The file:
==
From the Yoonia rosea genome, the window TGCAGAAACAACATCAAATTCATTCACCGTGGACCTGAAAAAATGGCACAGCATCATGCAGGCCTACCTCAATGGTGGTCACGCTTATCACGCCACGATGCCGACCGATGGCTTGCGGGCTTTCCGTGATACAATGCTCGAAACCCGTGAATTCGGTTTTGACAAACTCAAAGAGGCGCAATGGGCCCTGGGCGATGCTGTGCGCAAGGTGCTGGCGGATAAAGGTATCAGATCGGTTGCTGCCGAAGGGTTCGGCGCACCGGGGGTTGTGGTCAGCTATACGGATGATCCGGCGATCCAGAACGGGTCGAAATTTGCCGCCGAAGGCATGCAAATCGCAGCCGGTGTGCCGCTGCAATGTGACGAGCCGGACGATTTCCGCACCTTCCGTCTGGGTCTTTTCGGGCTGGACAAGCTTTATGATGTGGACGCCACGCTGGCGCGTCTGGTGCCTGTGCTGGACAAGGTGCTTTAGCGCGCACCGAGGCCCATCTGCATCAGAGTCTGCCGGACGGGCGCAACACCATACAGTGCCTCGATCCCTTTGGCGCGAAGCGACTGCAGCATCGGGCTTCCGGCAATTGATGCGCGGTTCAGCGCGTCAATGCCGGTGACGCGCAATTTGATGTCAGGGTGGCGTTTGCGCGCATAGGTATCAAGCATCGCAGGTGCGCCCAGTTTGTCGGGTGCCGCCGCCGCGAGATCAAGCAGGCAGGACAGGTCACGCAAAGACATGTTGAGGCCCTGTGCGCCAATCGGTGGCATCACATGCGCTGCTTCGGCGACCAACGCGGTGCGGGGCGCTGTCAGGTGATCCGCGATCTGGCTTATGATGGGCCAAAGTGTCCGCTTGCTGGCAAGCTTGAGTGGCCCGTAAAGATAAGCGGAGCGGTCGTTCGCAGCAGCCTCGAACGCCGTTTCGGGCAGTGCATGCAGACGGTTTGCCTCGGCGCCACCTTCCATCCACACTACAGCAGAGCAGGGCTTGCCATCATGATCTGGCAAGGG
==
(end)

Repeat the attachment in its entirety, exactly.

From the Yoonia rosea genome, the window TGCAGAAACAACATCAAATTCATTCACCGTGGACCTGAAAAAATGGCACAGCATCATGCAGGCCTACCTCAATGGTGGTCACGCTTATCACGCCACGATGCCGACCGATGGCTTGCGGGCTTTCCGTGATACAATGCTCGAAACCCGTGAATTCGGTTTTGACAAACTCAAAGAGGCGCAATGGGCCCTGGGCGATGCTGTGCGCAAGGTGCTGGCGGATAAAGGTATCAGATCGGTTGCTGCCGAAGGGTTCGGCGCACCGGGGGTTGTGGTCAGCTATACGGATGATCCGGCGATCCAGAACGGGTCGAAATTTGCCGCCGAAGGCATGCAAATCGCAGCCGGTGTGCCGCTGCAATGTGACGAGCCGGACGATTTCCGCACCTTCCGTCTGGGTCTTTTCGGGCTGGACAAGCTTTATGATGTGGACGCCACGCTGGCGCGTCTGGTGCCTGTGCTGGACAAGGTGCTTTAGCGCGCACCGAGGCCCATCTGCATCAGAGTCTGCCGGACGGGCGCAACACCATACAGTGCCTCGATCCCTTTGGCGCGAAGCGACTGCAGCATCGGGCTTCCGGCAATTGATGCGCGGTTCAGCGCGTCAATGCCGGTGACGCGCAATTTGATGTCAGGGTGGCGTTTGCGCGCATAGGTATCAAGCATCGCAGGTGCGCCCAGTTTGTCGGGTGCCGCCGCCGCGAGATCAAGCAGGCAGGACAGGTCACGCAAAGACATGTTGAGGCCCTGTGCGCCAATCGGTGGCATCACATGCGCTGCTTCGGCGACCAACGCGGTGCGGGGCGCTGTCAGGTGATCCGCGATCTGGCTTATGATGGGCCAAAGTGTCCGCTTGCTGGCAAGCTTGAGTGGCCCGTAAAGATAAGCGGAGCGGTCGTTCGCAGCAGCCTCGAACGCCGTTTCGGGCAGTGCATGCAGACGGTTTGCCTCGGCGCCACCTTCCATCCACACTACAGCAGAGCAGGGCTTGCCATCATGATCTGGCAAGGG